Metagenomic and functional analysis of hindgut microbiota of a wood-feeding higher termite.
|Title||Metagenomic and functional analysis of hindgut microbiota of a wood-feeding higher termite.|
|Publication Type||Journal Article|
|Year of Publication||2007|
|Authors||Warnecke F, Luginbühl P, Ivanova N, Ghassemian M, Richardson TH, Stege JT, Cayouette M, McHardy AC, Djordjevic G, Aboushadi N, Sorek R, Tringe SG, Podar M, Martin HG, Kunin V, Dalevi D, Madejska J, Kirton E, Platt D, Szeto E, Salamov A, Barry K, Mikhailova N, Kyrpides NC, Matson EG, Ottesen EA, Zhang X, Hernández M, Murillo C, Acosta LG, Rigoutsos I, Tamayo G, Green BD, Chang C, Rubin EM, Mathur EJ, Robertson DE, Hugenholtz P, Leadbetter JR|
|Date Published||2007 Nov 22|
|Keywords||Animals, Bacteria, Bioelectric Energy Sources, Carbon, Catalytic Domain, Cellulose, Costa Rica, Genes, Bacterial, Genome, Bacterial, Genomics, Glycoside Hydrolases, Hydrolysis, Intestines, Isoptera, Lignin, Models, Biological, Molecular Sequence Data, Polymerase Chain Reaction, Symbiosis, Wood, Xylans|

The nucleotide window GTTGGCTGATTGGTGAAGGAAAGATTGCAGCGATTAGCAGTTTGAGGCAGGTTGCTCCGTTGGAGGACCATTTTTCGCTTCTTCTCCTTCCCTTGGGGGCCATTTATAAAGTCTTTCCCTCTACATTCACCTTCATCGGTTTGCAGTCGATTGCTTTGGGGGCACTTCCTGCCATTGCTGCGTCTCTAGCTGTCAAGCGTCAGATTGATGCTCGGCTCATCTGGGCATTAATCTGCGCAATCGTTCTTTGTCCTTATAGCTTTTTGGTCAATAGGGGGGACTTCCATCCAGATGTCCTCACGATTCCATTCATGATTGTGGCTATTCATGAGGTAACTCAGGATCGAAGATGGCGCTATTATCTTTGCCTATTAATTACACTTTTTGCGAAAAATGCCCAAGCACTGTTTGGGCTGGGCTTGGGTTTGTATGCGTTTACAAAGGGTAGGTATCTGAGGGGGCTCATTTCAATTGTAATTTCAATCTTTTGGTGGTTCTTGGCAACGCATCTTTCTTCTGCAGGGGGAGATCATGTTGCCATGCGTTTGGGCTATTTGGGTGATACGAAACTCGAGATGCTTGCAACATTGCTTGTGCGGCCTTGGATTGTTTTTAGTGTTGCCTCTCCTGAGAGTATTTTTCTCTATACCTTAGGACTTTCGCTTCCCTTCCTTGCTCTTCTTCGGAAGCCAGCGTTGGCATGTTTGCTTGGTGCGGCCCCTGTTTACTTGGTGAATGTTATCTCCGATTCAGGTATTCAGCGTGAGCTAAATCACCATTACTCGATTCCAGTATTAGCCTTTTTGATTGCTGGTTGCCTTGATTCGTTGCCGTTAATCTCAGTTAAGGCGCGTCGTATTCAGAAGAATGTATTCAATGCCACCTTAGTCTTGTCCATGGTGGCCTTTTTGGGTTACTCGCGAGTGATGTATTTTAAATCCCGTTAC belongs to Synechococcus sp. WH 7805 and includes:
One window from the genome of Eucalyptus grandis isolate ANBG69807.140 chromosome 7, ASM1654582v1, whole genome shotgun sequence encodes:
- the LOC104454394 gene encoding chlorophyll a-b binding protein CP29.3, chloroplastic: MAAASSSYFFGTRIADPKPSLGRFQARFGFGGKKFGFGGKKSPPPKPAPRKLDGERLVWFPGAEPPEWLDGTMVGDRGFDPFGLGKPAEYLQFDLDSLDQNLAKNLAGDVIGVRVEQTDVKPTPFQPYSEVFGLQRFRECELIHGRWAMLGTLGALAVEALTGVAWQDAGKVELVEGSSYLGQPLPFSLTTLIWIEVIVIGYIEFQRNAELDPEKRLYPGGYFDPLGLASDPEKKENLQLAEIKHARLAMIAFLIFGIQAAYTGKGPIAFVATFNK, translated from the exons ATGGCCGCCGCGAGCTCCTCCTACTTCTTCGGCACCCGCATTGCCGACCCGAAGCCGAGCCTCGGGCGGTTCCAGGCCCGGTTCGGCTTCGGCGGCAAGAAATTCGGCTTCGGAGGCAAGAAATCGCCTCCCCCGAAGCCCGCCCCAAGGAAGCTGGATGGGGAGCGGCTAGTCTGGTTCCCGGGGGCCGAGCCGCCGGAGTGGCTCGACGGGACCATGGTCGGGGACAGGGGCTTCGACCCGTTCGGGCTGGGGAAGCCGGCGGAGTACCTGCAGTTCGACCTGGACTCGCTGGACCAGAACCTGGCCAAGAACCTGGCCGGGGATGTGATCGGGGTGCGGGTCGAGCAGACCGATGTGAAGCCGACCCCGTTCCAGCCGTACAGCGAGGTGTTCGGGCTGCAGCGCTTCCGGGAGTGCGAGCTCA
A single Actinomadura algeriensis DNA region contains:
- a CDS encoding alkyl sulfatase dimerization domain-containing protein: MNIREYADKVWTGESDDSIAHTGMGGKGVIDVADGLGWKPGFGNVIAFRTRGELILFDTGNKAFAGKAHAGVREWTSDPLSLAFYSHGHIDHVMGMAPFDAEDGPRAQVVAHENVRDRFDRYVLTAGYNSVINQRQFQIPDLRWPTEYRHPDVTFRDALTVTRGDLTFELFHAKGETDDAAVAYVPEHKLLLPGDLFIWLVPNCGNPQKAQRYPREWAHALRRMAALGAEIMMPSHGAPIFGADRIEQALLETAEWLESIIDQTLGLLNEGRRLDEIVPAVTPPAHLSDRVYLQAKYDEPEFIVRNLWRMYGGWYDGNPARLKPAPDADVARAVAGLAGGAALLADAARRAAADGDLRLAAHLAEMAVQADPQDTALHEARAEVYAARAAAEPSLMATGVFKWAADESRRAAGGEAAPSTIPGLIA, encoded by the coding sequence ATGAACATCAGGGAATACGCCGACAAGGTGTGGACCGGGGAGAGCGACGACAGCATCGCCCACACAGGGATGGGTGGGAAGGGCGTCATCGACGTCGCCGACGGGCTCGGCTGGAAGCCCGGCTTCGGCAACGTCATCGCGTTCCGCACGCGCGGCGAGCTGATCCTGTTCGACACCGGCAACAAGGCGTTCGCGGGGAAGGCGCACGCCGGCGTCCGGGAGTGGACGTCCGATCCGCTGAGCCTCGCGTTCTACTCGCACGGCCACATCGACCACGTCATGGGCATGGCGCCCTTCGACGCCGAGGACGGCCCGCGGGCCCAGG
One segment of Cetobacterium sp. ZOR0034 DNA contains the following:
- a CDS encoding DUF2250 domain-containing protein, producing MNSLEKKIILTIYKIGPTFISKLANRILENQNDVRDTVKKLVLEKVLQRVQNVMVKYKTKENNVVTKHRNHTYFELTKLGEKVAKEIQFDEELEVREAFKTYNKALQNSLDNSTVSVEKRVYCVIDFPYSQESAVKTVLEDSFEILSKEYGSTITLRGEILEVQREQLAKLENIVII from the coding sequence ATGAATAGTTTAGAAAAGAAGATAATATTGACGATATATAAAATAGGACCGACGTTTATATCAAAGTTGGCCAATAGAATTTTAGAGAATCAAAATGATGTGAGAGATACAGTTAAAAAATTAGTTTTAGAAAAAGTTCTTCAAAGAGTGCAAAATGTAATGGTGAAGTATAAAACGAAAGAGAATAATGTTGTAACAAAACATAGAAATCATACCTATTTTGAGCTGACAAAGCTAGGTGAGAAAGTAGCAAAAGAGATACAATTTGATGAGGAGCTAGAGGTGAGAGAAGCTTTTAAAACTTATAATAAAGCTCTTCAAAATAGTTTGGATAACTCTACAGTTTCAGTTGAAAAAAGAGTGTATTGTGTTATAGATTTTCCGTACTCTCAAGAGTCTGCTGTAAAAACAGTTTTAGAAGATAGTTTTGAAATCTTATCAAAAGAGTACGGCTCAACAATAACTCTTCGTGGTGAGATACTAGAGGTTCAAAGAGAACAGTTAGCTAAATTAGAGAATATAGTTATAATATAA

From the standpoints of both basic research and biotechnology, there is considerable interest in reaching a clearer understanding of the diversity of biological mechanisms employed during lignocellulose degradation. Globally, termites are an extremely successful group of wood-degrading organisms and are therefore important both for their roles in carbon turnover in the environment and as potential sources of biochemical catalysts for efforts aimed at converting wood into biofuels. Only recently have data supported any direct role for the symbiotic bacteria in the gut of the termite in cellulose and xylan hydrolysis. Here we use a metagenomic analysis of the bacterial community resident in the hindgut paunch of a wood-feeding 'higher' Nasutitermes species (which do not contain cellulose-fermenting protozoa) to show the presence of a large, diverse set of bacterial genes for cellulose and xylan hydrolysis. Many of these genes were expressed in vivo or had cellulase activity in vitro, and further analyses implicate spirochete and fibrobacter species in gut lignocellulose degradation. New insights into other important symbiotic functions including H2 metabolism, CO2-reductive acetogenesis and N2 fixation are also provided by this first system-wide gene analysis of a microbial community specialized towards plant lignocellulose degradation. Our results underscore how complex even a 1-microl environment can be.